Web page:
Por­tico Quar­tet

Art In The Age Of Au­to­ma­tion

Mojo (UK) - - News - David Shep­pard

GOND­WANA. CD/DL/LP Mer­cury Prize-nom­i­nated post-jazz quar­tet’s genre­de­fy­ing fifth al­bum.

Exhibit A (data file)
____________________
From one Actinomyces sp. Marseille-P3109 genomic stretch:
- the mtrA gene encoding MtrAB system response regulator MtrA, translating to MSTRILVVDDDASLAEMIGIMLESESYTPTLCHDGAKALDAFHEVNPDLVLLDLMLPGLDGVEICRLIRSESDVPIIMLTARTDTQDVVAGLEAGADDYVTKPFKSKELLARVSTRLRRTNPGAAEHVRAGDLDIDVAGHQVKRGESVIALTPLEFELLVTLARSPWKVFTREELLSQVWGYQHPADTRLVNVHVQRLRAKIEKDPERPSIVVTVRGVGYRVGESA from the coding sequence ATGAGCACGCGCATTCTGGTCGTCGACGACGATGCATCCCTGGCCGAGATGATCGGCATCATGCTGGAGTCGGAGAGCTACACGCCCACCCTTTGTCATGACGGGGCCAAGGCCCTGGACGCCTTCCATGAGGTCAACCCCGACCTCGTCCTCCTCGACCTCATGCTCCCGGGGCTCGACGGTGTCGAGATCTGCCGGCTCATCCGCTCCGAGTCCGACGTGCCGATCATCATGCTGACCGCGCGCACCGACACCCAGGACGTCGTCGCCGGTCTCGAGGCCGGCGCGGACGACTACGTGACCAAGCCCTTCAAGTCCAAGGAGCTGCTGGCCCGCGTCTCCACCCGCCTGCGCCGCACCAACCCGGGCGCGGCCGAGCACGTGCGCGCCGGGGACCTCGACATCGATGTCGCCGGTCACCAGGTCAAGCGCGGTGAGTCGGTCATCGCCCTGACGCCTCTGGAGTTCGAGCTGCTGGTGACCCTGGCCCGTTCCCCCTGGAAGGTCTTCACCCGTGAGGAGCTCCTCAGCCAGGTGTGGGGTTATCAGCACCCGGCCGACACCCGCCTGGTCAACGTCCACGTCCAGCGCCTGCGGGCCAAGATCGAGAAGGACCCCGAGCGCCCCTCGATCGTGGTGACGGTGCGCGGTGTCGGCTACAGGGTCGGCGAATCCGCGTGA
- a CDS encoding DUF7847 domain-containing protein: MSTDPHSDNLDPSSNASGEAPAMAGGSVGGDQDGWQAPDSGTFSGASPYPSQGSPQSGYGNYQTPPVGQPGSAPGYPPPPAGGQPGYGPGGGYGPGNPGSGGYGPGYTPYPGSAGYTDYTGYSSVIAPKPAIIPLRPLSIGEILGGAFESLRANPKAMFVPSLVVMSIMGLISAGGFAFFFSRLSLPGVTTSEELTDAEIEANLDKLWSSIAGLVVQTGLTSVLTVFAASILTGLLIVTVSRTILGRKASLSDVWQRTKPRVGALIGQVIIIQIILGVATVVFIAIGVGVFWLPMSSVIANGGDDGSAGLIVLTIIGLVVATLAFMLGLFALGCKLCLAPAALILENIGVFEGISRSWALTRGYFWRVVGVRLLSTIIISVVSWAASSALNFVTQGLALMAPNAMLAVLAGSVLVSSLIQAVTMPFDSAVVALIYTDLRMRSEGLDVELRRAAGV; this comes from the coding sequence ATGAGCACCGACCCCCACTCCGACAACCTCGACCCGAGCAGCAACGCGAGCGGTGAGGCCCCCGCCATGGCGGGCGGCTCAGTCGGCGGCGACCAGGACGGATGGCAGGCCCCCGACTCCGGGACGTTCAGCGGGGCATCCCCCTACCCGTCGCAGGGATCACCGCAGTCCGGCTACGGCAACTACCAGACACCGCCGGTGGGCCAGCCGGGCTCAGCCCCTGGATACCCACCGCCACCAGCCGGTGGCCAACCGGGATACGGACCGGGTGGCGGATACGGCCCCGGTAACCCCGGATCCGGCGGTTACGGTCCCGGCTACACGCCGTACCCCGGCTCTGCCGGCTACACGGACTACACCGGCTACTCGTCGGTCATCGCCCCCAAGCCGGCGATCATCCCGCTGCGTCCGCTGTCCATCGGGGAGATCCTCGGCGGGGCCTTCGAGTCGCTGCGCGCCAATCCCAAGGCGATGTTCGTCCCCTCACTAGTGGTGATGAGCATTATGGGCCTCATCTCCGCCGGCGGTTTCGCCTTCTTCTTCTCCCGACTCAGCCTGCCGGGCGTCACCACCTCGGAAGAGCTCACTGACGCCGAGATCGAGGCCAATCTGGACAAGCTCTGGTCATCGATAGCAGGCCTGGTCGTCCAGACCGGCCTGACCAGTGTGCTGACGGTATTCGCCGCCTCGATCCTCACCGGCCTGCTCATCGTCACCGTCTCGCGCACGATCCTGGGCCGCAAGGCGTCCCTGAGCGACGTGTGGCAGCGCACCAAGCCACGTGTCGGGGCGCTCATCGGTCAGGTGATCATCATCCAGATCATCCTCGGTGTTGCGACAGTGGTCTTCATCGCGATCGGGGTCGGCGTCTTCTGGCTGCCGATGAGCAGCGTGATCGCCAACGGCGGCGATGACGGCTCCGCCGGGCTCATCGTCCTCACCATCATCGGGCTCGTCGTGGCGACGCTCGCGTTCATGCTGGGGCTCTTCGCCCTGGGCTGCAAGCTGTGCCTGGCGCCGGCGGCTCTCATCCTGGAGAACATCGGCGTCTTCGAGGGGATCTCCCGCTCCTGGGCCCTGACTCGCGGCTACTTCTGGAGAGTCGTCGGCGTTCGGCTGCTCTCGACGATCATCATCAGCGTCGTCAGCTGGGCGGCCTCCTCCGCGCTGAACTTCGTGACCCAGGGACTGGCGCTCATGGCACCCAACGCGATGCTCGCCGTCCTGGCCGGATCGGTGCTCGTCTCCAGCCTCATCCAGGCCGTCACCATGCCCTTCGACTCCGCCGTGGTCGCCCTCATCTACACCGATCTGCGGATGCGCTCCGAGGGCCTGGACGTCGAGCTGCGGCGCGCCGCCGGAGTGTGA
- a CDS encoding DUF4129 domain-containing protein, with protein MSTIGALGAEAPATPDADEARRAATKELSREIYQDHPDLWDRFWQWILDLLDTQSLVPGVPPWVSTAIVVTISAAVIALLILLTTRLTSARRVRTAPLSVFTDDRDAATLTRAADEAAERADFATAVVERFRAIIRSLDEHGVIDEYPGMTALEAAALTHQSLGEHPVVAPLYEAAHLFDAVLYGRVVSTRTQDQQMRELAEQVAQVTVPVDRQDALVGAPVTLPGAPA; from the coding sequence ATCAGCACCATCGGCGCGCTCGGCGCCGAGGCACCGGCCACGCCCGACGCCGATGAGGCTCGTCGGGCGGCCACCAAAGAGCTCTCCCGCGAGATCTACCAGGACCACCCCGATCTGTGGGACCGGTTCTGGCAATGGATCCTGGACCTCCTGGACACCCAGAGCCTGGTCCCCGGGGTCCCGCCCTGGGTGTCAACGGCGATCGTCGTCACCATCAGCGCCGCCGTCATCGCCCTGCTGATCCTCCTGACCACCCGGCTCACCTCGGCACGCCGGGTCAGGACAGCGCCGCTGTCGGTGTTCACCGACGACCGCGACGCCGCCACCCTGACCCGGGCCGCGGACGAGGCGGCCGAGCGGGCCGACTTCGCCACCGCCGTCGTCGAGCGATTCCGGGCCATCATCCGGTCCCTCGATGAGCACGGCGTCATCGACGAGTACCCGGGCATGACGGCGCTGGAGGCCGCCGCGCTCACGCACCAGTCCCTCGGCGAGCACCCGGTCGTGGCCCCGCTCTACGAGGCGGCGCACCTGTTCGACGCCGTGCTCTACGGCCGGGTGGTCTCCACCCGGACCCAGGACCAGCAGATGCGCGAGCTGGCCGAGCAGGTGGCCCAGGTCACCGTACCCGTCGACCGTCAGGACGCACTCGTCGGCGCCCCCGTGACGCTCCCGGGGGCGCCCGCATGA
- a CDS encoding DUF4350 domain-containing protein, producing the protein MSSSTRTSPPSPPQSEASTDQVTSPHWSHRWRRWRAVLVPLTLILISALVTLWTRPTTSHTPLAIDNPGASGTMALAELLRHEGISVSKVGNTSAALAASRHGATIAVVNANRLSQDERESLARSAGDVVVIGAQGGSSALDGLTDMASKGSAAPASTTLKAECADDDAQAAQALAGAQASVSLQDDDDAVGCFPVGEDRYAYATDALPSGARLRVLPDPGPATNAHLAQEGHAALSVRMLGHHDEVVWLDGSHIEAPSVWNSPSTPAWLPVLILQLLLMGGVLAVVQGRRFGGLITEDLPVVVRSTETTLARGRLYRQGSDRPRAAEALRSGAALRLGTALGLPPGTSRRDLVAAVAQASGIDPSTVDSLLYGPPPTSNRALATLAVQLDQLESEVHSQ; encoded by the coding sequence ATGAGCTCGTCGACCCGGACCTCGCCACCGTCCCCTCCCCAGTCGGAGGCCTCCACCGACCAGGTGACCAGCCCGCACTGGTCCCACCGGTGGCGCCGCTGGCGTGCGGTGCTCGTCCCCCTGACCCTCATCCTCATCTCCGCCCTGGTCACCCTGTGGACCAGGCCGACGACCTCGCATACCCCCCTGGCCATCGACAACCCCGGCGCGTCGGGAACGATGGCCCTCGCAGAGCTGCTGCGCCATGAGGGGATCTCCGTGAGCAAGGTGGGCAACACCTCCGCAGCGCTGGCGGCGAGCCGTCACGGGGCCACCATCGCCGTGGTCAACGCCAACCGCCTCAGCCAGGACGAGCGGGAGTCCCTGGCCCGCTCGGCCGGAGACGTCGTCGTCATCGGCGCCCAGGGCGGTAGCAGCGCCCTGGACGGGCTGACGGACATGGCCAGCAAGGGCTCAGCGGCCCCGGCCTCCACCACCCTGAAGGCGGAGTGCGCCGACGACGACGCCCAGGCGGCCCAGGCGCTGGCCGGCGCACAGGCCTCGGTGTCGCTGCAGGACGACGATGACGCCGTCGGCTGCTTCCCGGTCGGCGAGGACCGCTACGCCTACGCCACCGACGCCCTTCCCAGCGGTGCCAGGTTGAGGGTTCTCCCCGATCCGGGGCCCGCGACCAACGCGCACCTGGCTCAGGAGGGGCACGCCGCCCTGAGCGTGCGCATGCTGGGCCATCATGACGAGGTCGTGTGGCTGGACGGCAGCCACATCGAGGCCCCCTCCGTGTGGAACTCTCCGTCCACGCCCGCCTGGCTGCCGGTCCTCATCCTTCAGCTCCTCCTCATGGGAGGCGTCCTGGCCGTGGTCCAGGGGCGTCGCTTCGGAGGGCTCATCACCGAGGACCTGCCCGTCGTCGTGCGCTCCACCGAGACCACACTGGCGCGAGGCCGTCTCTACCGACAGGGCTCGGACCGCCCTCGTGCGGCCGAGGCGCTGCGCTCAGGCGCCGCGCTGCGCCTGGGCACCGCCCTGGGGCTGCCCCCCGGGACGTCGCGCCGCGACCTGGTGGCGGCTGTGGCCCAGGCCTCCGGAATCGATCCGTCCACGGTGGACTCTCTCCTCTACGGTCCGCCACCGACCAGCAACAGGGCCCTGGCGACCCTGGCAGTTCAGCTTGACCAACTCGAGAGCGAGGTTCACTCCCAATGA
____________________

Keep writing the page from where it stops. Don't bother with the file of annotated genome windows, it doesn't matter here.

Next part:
Re­stored to a four-piece af­ter 2015’s Liv­ing Fields al­bum, recorded as a trio, Lon­don’s Por­tico Quar­tet re­turn with an am­bi­tiously re­ju­ve­nated sound that, while still largely based on the part-eth­nic, part cos­mic sound of Dun­can Bel­lamy and Keir Vine’s var­i­ously it­er­ated Hang drums, is noth­ing if not ca­pa­cious. Al­ways nav­i­gat­ing to­ward poignant, in­ef­fa­bly cin­e­matic up­lands by way of rich­ly­tex­tured, dub-in­fused elec­tron­ica, ur­gent per­cus­sion and lav­ish, melan­choly-tinged cham­ber or­ches­tra­tions, Art In The Age Of Au­to­ma­tion sits snug­gly in the Venn di­a­gram where lat­ter-day Ra­dio­head, Cin­e­matic Or­ches­tra, Po­lar Bear and Thomas New­man sound­tracks over­lap. Whether it’s opener End­less’s glitchy key­board loop grad­u­ally ced­ing to clouds of dreamy wood­wind and soar­ing pha­lanxes of strings, or Lu­mi­nous Beam’s wonky, lo-fi drum groove be­ing in­ex­orably buried in gor­geous synth floes and stately clar­inets, this is vault­ing, widescreen sound­scap­ing of the first wa­ter.

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